Mark Twain wrote The Adventures of Tom Sawyer, The Adventures of Huckleberry Finn, and A Connecticut Yankee in King Arthur’s Court, of course, but like any good luminary of 19th-century America, he also put together a few inventions on the side. These non-literary achievements of Twain’s included an “Improvement in Adjustable and Detachable Straps for Garments” (as the patent calls it) meant to replace suspenders, a “self-pasting” scrapbook“, and the “Memory-Builder, a game for acquiring and retaining all sorts of facts and dates.”
“Twain believed that memorization — a common strategy of 19th-century schooling — was a worthy, if tiresome, pursuit, and looked for ways to make it more interesting for annoyed students,” writes Slate’s Rebecca Onion. This line of thinking led him to create the Memory-Builder, which he described as a “game which shall fill the children’s heads with dates without study” in an 1883 letter to a friend. He explained the background of his educational philosophy in much fuller detail in a 1914 piece from Harper’s magazine:
Sixteen years ago when my children were little creatures the governess was trying to hammer some primer histories into their heads. Part of this fun — if you like to call it that — consisted in the memorizing of the accession dates of the thirty-seven personages who had ruled England from the Conqueror down. These little people found it a bitter, hard contract. It was all dates, they all looked alike, and they wouldn’t stick. Day after day of the summer vacation dribbled by, and still the kings held the fort; the children couldn’t conquer any six of them.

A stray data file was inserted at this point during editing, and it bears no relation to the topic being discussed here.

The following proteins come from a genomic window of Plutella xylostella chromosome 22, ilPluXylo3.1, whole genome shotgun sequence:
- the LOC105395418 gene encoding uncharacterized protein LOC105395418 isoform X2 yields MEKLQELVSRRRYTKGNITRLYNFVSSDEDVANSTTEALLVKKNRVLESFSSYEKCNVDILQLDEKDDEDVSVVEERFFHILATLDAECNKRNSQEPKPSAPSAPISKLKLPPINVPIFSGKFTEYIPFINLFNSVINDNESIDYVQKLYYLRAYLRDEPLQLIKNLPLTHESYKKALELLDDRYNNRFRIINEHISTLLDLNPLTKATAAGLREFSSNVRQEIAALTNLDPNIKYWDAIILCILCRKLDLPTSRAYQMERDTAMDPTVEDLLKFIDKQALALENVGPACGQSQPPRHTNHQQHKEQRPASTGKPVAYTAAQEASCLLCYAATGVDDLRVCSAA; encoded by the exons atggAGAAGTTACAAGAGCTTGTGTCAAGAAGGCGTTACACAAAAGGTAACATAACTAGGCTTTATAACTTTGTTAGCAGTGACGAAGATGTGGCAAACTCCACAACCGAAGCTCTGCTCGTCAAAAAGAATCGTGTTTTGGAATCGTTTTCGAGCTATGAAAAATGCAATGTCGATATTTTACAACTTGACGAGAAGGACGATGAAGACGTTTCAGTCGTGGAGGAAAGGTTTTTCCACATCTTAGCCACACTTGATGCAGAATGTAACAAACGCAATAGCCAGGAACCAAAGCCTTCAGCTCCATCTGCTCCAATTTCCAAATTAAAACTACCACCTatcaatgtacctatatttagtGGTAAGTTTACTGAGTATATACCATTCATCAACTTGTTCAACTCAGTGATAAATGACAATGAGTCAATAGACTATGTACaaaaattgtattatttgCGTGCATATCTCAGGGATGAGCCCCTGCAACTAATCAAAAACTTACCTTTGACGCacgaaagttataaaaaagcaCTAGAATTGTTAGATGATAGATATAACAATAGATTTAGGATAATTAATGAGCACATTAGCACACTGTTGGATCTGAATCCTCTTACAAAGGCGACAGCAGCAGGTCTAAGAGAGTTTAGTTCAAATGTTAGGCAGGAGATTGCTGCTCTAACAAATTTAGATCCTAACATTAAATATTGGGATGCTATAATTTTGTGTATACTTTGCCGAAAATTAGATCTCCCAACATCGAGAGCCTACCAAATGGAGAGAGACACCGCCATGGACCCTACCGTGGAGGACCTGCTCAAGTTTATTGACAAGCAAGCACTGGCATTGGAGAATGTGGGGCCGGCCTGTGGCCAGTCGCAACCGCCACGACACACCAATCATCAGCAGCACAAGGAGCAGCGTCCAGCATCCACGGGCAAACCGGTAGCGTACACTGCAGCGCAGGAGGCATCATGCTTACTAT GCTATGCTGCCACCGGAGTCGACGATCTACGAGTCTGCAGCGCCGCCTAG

This experience gave rise to a couple of different learning methods, of which the Memory-Builder (patented in 1885) would prove the best-known. Though Twain worked out a way to play it on a cribbage board converted into a historical timeline, you can play a technologically much-updated but materially identical version of the game online (with the same cribbage pins and the same strangely intense focus on those royals) at the web site of the University of Oregon’s library. Alternatively, you can play an adaptation that deals with the life and times of Twain himself at the University of Virginia’s web site.
Whether or not the Memory-Builder can help you learn your history, you’ll have to find out for yourself. Not having caught on at the time, Twain’s game didn’t get far out of the prototype stage, but the idea behind it has survived in the form of one of Twain’s many so-very-quotable quotes: “I have never let my schooling interfere with my education.” Something tells me he’d approve of seeing his game on the internet, surely the tool that has done more to get education into the learner’s own hands than anything else in human history so far.